Not All Inflammation Is Bad! 3 Ways the ‘Good’ Kind Helps Your Body
It's a vital part of our immune systems.
These days, the word “inflammation” is enough to make anyone nervous. A growing body of research associates it with diabetes, heart disease, rheumatoid arthritis, asthma, and more — leading us to buy anti-inflammatory supplements and eat antioxidant-rich foods. Many of these supplements and eating habits are healthy, but there’s an important point that we’re missing: Good inflammation also exists, and it’s very important for our bodies. Here’s why.
1. It helps detect infections.
As explained in a 2018 Oncotarget research paper, “inflammation is a biological response of the immune system.” And it gets useful when an infection enters the body.
Certain signaling molecules in the immune system will recognize foreign molecules in the body as pathogens. When this happens, the molecules issue an “alarm” to innate immune cells (which recognize certain molecules on many different pathogens — think of them as general fighters), which begin attacking the infection. This response results in inflammation, which takes the form of fever, chills and sweats, sinus congestion, and other symptoms.
2. It helps clear infections and toxic compounds.
While innate immune cells do a good job of attacking infections, they aren’t the best equipped for targeting specific pathogens. That’s where T and B cells come in. (Think of these as specialized fighters). T cells either target specific pathogens and infected cells or help control the immune response. B cells create customized antibodies (proteins) that attach to pathogens in order to help destroy them. T and B cells take longer to respond to an infection, but are crucial to clearing it out of the body.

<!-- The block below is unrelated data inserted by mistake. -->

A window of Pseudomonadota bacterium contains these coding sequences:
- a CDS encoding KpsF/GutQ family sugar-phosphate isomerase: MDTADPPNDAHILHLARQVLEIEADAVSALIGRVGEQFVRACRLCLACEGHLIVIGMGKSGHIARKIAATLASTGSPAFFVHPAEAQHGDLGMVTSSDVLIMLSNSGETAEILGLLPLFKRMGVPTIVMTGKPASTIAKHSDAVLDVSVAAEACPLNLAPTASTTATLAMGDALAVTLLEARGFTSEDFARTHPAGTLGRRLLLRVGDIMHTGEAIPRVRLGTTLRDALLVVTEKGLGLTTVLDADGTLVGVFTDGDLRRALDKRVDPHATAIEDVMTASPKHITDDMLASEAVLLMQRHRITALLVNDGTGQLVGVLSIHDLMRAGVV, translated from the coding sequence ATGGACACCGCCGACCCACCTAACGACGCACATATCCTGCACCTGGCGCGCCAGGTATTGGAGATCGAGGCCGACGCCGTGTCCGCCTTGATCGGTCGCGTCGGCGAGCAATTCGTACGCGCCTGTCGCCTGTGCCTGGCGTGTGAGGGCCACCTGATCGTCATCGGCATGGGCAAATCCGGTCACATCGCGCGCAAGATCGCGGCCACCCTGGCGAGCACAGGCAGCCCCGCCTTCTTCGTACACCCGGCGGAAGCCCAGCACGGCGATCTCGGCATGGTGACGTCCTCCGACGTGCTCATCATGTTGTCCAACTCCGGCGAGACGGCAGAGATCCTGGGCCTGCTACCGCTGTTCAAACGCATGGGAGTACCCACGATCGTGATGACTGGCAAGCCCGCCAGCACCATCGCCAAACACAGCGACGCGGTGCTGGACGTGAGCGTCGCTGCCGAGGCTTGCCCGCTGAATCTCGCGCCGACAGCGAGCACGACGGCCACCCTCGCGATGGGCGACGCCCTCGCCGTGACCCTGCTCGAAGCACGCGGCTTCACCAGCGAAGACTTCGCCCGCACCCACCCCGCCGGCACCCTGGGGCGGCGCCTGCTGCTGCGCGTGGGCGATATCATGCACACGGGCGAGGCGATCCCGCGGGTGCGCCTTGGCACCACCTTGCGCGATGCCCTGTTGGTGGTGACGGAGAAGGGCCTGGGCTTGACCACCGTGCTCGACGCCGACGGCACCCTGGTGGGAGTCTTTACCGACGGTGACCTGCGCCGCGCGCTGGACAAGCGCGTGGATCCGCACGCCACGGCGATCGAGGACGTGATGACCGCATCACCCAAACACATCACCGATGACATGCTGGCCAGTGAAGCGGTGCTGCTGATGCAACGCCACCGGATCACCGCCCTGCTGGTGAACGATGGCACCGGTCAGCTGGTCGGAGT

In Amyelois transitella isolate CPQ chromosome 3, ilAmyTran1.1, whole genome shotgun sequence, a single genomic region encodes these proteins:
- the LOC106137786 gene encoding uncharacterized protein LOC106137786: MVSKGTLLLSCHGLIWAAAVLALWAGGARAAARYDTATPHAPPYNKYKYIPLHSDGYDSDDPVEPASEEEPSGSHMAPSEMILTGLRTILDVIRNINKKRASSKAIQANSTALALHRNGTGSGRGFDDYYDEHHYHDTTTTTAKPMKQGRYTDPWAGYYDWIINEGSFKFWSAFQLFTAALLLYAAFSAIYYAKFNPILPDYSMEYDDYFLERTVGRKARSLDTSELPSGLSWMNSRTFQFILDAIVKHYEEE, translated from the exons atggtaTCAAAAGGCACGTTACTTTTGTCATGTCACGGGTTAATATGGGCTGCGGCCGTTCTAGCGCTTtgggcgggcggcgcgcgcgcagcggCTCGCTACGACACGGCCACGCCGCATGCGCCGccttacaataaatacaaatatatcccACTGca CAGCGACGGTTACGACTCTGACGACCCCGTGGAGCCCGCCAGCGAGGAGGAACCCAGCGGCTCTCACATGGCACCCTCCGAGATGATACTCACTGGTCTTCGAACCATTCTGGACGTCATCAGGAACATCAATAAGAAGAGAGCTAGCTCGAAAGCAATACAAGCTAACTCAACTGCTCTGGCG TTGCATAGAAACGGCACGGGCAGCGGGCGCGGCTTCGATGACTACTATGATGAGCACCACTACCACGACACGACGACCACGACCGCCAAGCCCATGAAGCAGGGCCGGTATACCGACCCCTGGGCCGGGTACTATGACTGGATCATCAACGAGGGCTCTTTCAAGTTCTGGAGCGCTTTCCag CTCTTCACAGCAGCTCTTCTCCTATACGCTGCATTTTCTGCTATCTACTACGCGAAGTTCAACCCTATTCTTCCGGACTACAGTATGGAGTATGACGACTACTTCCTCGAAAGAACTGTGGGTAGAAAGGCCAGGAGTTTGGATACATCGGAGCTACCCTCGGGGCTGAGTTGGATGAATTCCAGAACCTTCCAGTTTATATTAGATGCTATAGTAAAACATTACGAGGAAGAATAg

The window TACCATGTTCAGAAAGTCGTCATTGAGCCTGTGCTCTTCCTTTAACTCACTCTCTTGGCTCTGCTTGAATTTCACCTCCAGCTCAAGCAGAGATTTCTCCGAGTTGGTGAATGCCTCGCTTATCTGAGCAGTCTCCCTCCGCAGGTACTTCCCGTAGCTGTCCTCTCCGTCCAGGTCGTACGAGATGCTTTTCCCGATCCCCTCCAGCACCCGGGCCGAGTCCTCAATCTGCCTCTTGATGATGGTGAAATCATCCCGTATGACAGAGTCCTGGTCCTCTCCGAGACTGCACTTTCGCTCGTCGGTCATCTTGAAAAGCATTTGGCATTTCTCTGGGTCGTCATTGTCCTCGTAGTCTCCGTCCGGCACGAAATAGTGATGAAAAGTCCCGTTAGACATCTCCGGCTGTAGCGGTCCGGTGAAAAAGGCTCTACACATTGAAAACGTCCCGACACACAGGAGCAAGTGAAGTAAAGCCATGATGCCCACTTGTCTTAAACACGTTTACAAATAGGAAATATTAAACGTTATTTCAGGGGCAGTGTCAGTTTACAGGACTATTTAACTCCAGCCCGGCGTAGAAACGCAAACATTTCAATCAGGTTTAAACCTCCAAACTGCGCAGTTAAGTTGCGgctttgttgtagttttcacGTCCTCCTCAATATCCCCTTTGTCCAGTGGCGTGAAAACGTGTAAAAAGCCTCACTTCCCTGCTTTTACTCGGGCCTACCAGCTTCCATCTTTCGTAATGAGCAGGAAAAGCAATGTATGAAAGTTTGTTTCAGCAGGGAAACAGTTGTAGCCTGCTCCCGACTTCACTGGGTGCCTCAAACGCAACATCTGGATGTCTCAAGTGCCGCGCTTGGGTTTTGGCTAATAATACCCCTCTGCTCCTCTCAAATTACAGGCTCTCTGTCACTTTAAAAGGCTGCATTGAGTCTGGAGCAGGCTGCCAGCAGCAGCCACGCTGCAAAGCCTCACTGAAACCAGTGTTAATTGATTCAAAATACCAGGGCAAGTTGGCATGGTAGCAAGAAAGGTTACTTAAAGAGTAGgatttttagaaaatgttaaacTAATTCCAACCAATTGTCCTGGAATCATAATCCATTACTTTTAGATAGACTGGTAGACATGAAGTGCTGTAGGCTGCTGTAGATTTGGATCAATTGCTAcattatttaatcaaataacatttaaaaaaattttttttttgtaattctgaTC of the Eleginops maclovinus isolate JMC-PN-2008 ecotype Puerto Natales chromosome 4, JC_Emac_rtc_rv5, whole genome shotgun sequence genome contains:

In addition, the immune system can recognize toxic compounds that enter the body or sit on top of the skin. This recognition process causes an inflammatory response (such as swelling or redness). With time, specific cells help clear the toxic molecules to prevent them from causing further damage to the body.
3. It helps heal damaged tissue.
If you’ve ever scratched your leg or twisted your ankle, you’re familiar with the inflammation that follows. The body sends blood, fluid, and white blood cells to the injured area to start mitigating the damage and begin repairs.
While pain, redness, and swelling aren’t pleasant, they’re an important step in the healing process. Without an inflammatory response, our cuts and bruises would never heal.
When Inflammation Turns ‘Bad’
The key difference between good and bad inflammation appears when an inflammatory response becomes chronic. Acute inflammation is generally good, because it’s a useful response to immediate injuries or infections. Chronic inflammation, however, occurs when the inflammatory response goes on for too long, or the response is too great.
Examples of this include allergic reactions, rheumatoid arthritis, and heart disease. During an allergic reaction, the immune system inaccurately detects an allergen (like peanut butter) as a foreign invader and mounts a response so huge that it harms the body. In heart disease, sustained, low levels of inflammation can irritate blood vessels and promote the formation of plaque. And in rheumatoid arthritis, the immune system attacks the lining of the joints.
The takeaway? Finding ways to reduce chronic inflammation is a good thing. Just remember that “good” inflammation happens for a reason.